The cause of Shalom Bayit (“Peace in the Home”) was given a boost this week as epitomized by the remembrance of the anniversary of the deaths of three of the most prominent leaders of our heritage – the illustrious siblings of Moses – Miriam and Aaron and the death of the Lubavitcher Rebbe z”l. Each of these Torah giants can be credited with significant contributions to preserving our heritage in the realm of shalom bayit. The legacy of each is the subject of this tribute.
The mention of the deaths of Miriam and Aaron is chronicled in the Torah portion of Chukat which is read this week in Eretz Yisrael and next week outside of Israel. Each was committed in their own unique manner to the preservation of shalom bayit.
Miriam – the marriage re- “Matchmaker”
In the Torah portion of Chukat, what stands out is the fast forward time leap that is mentioned which jumps over the forty year wanderings to the mention of the death of Miriam. Considered a prophetess and in whose merit the nation had water for forty years to drink from a well, a lesser known role is that of being a “re – matchmaker” which actually led to the birth of Moses.
As I wrote in a blog entitled, A Child’s Marriage Advice that Saved our Nation, I cite the Torah portion Shemot and Gemara Tractate Sotah 12a as references for how five year old Miriam convinced her father Amram to re-marry his wife Yochevet after he divorced his wife (and convinced others to do so) in response to the decree by Pharaoh to throw the newborn sons into the river.
Not only did Miriam’s intercession in reversing the divorce result in the birth of Moses, but also she and her brave mother saved the lives of countless number of Hebrew babies in their capacity as midwives in defiance of the decree of Pharaoh.
Aaron the Peacemaker
Besides his full time position as high priest, he had another positon of prominence – as a “pursuer of peace,” a marriage counselor par excellence. According to the commentator Rashi, All of house of Israel mourned the death of Aaron because he was a pursuer of peace and would bring love between a husband and his wife. He personified the ultimate Marriage counselor as he went to extraordinary lengths to restore shalom bayit even with the use of the technique of “white lies” if it accomplished the objective. He would approach the respective spouse indicating how much the partner wanted to reconcile and credited with preventing possible divorces among the couple.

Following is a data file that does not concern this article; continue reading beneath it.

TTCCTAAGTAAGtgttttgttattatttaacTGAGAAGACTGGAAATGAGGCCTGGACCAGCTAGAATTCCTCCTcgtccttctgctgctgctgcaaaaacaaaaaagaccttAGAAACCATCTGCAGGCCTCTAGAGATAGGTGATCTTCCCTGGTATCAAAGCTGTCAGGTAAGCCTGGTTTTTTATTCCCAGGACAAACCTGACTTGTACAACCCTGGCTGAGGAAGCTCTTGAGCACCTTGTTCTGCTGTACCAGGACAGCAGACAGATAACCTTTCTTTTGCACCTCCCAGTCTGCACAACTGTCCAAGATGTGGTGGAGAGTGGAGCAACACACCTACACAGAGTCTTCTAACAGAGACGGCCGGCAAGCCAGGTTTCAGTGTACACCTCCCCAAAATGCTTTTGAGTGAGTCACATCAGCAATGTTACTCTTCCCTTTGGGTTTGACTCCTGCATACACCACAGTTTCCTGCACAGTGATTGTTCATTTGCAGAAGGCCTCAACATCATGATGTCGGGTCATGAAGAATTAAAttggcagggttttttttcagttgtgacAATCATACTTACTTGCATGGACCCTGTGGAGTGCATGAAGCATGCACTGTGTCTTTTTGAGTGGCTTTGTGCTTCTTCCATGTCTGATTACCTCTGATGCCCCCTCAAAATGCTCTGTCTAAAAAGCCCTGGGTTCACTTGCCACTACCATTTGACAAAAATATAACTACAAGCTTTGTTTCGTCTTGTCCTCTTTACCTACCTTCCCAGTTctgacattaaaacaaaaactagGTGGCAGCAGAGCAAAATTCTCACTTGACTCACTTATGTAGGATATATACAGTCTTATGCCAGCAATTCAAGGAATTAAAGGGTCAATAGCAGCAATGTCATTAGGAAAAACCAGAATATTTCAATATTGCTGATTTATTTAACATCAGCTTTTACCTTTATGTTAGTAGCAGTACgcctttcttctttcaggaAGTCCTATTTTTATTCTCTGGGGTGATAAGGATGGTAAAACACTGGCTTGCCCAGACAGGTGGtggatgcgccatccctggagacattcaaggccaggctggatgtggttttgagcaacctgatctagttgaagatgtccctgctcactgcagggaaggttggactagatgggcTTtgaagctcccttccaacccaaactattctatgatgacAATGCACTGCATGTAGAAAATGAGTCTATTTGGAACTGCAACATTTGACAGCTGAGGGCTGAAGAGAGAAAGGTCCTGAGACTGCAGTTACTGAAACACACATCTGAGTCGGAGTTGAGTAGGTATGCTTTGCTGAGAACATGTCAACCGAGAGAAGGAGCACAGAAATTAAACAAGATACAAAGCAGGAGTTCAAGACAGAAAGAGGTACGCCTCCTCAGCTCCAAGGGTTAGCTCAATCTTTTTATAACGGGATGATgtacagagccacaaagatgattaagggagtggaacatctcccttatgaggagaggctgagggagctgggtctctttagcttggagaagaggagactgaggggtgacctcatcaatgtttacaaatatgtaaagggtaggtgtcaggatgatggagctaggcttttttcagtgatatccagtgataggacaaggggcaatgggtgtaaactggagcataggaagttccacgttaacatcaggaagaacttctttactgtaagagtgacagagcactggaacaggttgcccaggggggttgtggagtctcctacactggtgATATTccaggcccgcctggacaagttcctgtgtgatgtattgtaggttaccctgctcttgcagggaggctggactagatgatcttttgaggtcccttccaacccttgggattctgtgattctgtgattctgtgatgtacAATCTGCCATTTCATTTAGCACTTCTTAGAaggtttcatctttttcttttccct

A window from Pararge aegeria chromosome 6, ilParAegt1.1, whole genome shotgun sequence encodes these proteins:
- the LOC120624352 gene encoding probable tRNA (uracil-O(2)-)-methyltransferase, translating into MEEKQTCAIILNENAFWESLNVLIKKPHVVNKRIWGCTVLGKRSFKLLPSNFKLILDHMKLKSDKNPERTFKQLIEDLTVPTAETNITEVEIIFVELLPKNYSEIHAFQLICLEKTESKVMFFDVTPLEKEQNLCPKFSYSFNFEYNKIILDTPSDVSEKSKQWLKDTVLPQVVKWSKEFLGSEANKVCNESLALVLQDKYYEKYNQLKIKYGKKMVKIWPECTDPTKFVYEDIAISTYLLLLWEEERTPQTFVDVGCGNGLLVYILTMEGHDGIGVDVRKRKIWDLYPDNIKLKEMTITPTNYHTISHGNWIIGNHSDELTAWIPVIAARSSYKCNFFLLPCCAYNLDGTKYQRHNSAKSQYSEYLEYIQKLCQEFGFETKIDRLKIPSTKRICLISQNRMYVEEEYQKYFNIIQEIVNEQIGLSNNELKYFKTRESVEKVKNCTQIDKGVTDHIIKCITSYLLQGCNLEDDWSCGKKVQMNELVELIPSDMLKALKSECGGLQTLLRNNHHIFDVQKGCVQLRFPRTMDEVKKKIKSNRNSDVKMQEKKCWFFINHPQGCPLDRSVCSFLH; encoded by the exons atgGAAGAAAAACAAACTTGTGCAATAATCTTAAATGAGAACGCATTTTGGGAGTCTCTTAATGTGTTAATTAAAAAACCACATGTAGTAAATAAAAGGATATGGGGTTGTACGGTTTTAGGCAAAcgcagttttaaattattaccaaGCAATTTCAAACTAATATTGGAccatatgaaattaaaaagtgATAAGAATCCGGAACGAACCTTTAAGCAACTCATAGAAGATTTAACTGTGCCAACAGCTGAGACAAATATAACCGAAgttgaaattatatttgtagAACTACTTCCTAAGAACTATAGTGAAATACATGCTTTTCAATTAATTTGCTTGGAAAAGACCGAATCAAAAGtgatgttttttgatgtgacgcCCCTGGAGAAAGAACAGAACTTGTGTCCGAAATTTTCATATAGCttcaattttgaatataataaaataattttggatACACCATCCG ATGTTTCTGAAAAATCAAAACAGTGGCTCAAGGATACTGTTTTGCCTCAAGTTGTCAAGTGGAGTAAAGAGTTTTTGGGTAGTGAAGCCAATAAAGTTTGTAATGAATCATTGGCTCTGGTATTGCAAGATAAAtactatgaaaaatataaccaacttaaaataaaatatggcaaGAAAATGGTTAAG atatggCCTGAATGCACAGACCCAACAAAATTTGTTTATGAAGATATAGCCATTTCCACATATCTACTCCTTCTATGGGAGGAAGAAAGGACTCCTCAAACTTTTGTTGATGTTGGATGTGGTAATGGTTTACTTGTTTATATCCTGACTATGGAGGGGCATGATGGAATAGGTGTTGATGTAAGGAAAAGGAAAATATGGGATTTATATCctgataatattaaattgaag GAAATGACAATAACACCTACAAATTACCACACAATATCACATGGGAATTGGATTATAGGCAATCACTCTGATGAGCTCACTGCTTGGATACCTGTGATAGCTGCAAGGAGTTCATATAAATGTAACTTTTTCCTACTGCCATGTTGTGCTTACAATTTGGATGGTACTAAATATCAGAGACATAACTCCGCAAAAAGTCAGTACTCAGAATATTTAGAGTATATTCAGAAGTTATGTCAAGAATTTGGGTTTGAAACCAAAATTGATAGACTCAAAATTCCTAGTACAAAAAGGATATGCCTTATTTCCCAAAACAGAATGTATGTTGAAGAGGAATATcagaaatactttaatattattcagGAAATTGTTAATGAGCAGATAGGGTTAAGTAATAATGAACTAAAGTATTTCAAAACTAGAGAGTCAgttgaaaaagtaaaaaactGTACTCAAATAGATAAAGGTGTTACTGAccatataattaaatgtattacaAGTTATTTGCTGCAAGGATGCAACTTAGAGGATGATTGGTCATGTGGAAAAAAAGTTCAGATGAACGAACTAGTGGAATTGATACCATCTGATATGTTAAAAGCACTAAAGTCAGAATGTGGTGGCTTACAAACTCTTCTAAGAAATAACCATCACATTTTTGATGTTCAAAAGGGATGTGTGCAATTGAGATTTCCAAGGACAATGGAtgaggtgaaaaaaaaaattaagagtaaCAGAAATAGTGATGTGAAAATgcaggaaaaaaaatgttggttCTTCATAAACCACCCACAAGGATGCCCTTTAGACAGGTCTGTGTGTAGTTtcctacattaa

It is notable that even Moses did not merit the degree of mourning by both men and women – and that is the significance which his marriage counseling produced!
Lubavitcher Rebbe z”l
Yesterday, the third of Tamuz, marked the 29th anniversary of the passing of the Lubavitcher Rebbe z”l, an occasion which was commemorated with thousands of visitors to his Ohel resting place and gatherings around the world to speak about his legacies and teachings.
The Rebbe was prolific in his writings and talks on the subject on Shalom bayit. An example of his writings is the statement that “Peace in the home is a critical element in Jewish life. The morning prayers extol bringing peace between husband and wife as one of the few mitzvahs from which a person can benefit in this world and the next. Indeed, marital accord is so precious to G-d that he commanded “Erase my name for the sake of harmony in the home.” (Talmud, Hullin 141a).